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It Appears A Sitcom Star Will Be The Next President Of Ukraine


Art is imitating life in Ukraine. Almost all the votes have been counted in the presidential election there, and the winner is a comedian who plays a president on television.


VOLODYMYR ZELENSKIY: (Foreign language spoken).


MARTIN: And that is the voice of Vol - Volodymyr - I'll get it out - Volodymyr Zelenskiy. He was greeting supporters Sunday night after his landslide victory. He made a name for himself in a TV show, called, "Servant Of The People," in which he plays a high school teacher who becomes Ukraine's president by a twist of fate. NPR's Lucian Kim has been covering the election, and we've got him on the line from Moscow. Hi, Lucian.

LUCIAN KIM, BYLINE: Good morning.

MARTIN: So Zelenskiy has no political experience, unless you count playing a president on TV as experience. Clearly, Ukrainians were willing to take a risk here. Why?

KIM: Practically everybody in Ukraine knows Volodymyr Zelenskiy, thanks to his various TV shows and especially that show, "Servant Of The People," where he plays this honest, incorruptible guy who ends up being president. What's amazing is that despite Zelenskiy being a household name, people don't really know what he stands for.

And during the election campaign, he was very vague about his positions. And in that way, he really became a blank slate for people to project whatever they wanted on him. Ukrainians expected real change from the incumbent Petro Poroshenko, whom they elected five years ago. They wanted a resolution to a Russian-backed insurgency in eastern Ukraine. They wanted an end to corruption and a turnaround in the economy.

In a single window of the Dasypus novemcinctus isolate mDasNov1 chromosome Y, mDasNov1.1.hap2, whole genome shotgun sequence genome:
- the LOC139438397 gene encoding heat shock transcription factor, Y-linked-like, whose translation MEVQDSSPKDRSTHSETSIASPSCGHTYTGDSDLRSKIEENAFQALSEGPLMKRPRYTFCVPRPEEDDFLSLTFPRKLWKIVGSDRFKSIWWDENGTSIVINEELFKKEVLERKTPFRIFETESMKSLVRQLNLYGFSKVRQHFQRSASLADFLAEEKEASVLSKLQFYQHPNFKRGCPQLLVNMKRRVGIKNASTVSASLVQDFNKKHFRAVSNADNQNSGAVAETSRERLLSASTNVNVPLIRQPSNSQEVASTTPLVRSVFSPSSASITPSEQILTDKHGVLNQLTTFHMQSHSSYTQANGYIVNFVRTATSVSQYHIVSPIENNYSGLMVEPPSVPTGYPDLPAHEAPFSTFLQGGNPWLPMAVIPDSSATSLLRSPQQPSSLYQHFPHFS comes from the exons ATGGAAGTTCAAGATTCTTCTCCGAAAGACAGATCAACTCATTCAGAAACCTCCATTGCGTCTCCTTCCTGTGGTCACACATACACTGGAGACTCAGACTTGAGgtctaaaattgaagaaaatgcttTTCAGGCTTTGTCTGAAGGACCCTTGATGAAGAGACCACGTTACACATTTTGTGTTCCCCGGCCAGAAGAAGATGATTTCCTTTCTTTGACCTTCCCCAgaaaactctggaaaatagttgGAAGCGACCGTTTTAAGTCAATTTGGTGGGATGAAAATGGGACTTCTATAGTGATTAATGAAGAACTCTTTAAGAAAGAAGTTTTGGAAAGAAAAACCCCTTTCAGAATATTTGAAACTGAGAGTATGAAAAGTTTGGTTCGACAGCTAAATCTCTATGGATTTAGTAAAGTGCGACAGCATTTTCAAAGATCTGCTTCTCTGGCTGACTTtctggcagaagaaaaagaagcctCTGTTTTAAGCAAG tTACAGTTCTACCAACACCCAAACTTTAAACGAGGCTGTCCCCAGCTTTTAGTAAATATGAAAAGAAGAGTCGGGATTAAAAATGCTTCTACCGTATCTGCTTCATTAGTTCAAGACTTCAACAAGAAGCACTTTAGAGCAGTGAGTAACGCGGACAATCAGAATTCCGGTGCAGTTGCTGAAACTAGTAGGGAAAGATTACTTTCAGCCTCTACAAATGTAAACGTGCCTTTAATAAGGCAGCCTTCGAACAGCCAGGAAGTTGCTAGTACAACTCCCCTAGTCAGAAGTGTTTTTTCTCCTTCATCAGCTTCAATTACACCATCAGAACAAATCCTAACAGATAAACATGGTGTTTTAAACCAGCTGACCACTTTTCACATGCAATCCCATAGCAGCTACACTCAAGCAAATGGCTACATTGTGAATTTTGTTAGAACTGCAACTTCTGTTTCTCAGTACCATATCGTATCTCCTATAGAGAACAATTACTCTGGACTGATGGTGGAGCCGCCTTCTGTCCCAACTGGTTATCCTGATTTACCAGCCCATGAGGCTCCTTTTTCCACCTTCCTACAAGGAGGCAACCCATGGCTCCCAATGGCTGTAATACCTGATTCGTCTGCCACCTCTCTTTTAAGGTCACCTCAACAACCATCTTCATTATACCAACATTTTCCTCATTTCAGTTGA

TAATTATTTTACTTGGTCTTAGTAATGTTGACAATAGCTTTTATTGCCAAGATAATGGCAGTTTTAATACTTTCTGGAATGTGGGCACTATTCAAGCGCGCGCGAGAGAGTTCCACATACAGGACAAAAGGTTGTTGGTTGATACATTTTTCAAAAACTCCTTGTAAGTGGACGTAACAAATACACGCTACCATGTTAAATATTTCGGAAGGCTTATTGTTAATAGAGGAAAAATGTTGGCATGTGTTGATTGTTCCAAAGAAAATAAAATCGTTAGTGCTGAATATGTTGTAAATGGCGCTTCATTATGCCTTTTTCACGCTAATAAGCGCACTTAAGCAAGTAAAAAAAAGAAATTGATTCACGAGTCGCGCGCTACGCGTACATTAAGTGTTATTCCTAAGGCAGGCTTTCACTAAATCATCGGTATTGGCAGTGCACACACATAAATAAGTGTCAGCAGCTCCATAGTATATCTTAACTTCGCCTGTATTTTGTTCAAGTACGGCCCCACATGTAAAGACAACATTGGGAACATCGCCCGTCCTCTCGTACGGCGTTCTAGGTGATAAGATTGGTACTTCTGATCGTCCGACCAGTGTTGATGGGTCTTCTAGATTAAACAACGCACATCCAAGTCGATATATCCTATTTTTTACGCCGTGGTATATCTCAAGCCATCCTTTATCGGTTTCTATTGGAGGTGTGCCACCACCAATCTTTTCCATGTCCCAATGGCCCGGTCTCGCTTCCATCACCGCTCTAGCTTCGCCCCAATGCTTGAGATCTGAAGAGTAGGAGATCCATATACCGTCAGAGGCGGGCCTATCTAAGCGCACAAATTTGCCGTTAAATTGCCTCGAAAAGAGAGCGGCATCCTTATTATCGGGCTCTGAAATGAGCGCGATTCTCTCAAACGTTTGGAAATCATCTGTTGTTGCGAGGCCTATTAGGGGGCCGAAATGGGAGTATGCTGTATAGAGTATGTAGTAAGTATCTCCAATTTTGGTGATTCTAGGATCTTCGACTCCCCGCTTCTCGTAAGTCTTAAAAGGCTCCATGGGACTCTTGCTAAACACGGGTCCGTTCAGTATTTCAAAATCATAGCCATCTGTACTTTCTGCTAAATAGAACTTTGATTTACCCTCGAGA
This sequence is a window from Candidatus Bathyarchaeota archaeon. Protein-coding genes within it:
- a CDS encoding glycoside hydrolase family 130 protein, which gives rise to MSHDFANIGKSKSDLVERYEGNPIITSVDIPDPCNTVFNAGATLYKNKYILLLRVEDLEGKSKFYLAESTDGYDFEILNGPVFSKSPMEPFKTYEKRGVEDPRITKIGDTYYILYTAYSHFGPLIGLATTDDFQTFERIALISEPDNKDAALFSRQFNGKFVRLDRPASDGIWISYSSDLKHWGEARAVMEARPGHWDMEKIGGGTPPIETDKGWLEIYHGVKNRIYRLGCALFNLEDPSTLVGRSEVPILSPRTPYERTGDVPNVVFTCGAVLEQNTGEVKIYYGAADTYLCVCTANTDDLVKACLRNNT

And I think the fact that they chose Zelenskiy shows how desperate people are. But at the same time, I think it's worth noting that this was a victory for democracy in Ukraine. Poroshenko almost immediately conceded defeat. And now there will be a peaceful transfer of power.

MARTIN: Right. So that is significant. But what about Ukraine's conflict with Russia? It's been going on for years now. I mean, what will Zelenskiy's victory mean for that?

KIM: Well, this is the big question, and maybe even the biggest question. Poroshenko, the incumbent, had tried to portray himself as the only candidate who could stand up to Vladimir Putin, the president of Russia. This is what Poroshenko said after conceding on Sunday night.


PETRO POROSHENKO: You may just look at the celebration in the Kremlin of the occasion of the election. They believe that with a new, inexperienced Ukrainian president, Ukraine could be quickly returned to the Russian orbit of influence.

KIM: So there's been a real personal animosity between Poroshenko and Putin in recent months, and Putin pretty much made clear that he didn't want to deal with Poroshenko anymore. So now with Zelenskiy's victory, there may in fact be an opening. I think by voting for Zelenskiy, Ukrainians showed that they're really tired by this low-level war with Russia.

MARTIN: What about Ukraine's relationship with the U.S.? I mean, Poroshenko was a close ally. Does Zelenskiy see the United States in the same way?

KIM: Well, Poroshenko has certainly made a lot of his relationship to the U.S. And as we just heard, he portrayed Zelenskiy as someone who could be easily manipulated by the Kremlin. So it remains to be seen how Zelenskiy will develop his relations with the U.S. We're hearing that President Trump has already congratulated Zelenskiy and said that the U.S. would continue to support Ukraine.

But Ukraine's big problem has always been that it's never really been front and center in U.S. foreign policy. Zelenskiy may actually have a chance to meet President Trump at the beginning of June. They're both expected to be at the 75th anniversary of the D-Day landings in Normandy, France.

MARTIN: All right. NPR's Lucian Kim for us from Moscow. Lucian, thanks. We appreciate it.

KIM: Thanks, Rachel. Transcript provided by NPR, Copyright NPR.

Lucian Kim
Lucian Kim is NPR's international correspondent based in Moscow. He has been reporting on Europe and the former Soviet Union for the past two decades.